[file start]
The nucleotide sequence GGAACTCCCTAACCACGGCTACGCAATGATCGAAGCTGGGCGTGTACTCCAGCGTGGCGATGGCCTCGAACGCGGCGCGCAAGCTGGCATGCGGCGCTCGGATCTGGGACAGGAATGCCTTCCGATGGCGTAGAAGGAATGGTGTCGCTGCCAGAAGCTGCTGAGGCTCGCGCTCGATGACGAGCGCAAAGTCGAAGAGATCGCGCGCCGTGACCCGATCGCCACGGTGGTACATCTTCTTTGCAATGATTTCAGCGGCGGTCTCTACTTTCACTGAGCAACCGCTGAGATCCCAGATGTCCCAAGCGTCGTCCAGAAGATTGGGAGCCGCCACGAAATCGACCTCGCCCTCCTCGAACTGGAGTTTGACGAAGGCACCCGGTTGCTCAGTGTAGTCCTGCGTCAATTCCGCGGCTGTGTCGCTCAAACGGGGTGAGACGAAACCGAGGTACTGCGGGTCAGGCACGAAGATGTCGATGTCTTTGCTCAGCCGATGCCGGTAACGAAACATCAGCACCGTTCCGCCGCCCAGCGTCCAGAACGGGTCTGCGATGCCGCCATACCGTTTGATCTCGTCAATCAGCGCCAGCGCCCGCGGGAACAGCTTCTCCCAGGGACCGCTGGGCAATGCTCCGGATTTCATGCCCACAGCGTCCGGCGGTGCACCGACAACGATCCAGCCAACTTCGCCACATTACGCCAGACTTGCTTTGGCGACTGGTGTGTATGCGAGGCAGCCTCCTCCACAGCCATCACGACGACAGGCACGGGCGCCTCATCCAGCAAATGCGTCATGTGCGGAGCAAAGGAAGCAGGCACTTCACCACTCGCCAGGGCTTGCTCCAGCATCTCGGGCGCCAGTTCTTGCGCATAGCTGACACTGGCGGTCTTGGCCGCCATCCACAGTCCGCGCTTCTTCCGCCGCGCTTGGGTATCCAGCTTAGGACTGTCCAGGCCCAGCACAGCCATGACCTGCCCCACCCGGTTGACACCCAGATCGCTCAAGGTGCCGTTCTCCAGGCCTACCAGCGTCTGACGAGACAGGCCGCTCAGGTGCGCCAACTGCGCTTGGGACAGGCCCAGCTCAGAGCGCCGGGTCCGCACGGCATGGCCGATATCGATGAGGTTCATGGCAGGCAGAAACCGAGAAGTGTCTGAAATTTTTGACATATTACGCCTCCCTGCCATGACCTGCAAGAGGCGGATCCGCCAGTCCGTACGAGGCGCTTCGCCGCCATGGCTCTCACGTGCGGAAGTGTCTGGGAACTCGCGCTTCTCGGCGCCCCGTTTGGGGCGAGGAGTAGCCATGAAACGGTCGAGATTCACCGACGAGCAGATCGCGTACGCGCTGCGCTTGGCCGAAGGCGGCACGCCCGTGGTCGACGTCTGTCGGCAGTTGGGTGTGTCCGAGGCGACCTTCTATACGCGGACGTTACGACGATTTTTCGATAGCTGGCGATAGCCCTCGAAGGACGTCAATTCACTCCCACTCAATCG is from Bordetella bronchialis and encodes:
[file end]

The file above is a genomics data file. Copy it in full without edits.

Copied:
The nucleotide sequence GGAACTCCCTAACCACGGCTACGCAATGATCGAAGCTGGGCGTGTACTCCAGCGTGGCGATGGCCTCGAACGCGGCGCGCAAGCTGGCATGCGGCGCTCGGATCTGGGACAGGAATGCCTTCCGATGGCGTAGAAGGAATGGTGTCGCTGCCAGAAGCTGCTGAGGCTCGCGCTCGATGACGAGCGCAAAGTCGAAGAGATCGCGCGCCGTGACCCGATCGCCACGGTGGTACATCTTCTTTGCAATGATTTCAGCGGCGGTCTCTACTTTCACTGAGCAACCGCTGAGATCCCAGATGTCCCAAGCGTCGTCCAGAAGATTGGGAGCCGCCACGAAATCGACCTCGCCCTCCTCGAACTGGAGTTTGACGAAGGCACCCGGTTGCTCAGTGTAGTCCTGCGTCAATTCCGCGGCTGTGTCGCTCAAACGGGGTGAGACGAAACCGAGGTACTGCGGGTCAGGCACGAAGATGTCGATGTCTTTGCTCAGCCGATGCCGGTAACGAAACATCAGCACCGTTCCGCCGCCCAGCGTCCAGAACGGGTCTGCGATGCCGCCATACCGTTTGATCTCGTCAATCAGCGCCAGCGCCCGCGGGAACAGCTTCTCCCAGGGACCGCTGGGCAATGCTCCGGATTTCATGCCCACAGCGTCCGGCGGTGCACCGACAACGATCCAGCCAACTTCGCCACATTACGCCAGACTTGCTTTGGCGACTGGTGTGTATGCGAGGCAGCCTCCTCCACAGCCATCACGACGACAGGCACGGGCGCCTCATCCAGCAAATGCGTCATGTGCGGAGCAAAGGAAGCAGGCACTTCACCACTCGCCAGGGCTTGCTCCAGCATCTCGGGCGCCAGTTCTTGCGCATAGCTGACACTGGCGGTCTTGGCCGCCATCCACAGTCCGCGCTTCTTCCGCCGCGCTTGGGTATCCAGCTTAGGACTGTCCAGGCCCAGCACAGCCATGACCTGCCCCACCCGGTTGACACCCAGATCGCTCAAGGTGCCGTTCTCCAGGCCTACCAGCGTCTGACGAGACAGGCCGCTCAGGTGCGCCAACTGCGCTTGGGACAGGCCCAGCTCAGAGCGCCGGGTCCGCACGGCATGGCCGATATCGATGAGGTTCATGGCAGGCAGAAACCGAGAAGTGTCTGAAATTTTTGACATATTACGCCTCCCTGCCATGACCTGCAAGAGGCGGATCCGCCAGTCCGTACGAGGCGCTTCGCCGCCATGGCTCTCACGTGCGGAAGTGTCTGGGAACTCGCGCTTCTCGGCGCCCCGTTTGGGGCGAGGAGTAGCCATGAAACGGTCGAGATTCACCGACGAGCAGATCGCGTACGCGCTGCGCTTGGCCGAAGGCGGCACGCCCGTGGTCGACGTCTGTCGGCAGTTGGGTGTGTCCGAGGCGACCTTCTATACGCGGACGTTACGACGATTTTTCGATAGCTGGCGATAGCCCTCGAAGGACGTCAATTCACTCCCACTCAATCG is from Bordetella bronchialis and encodes: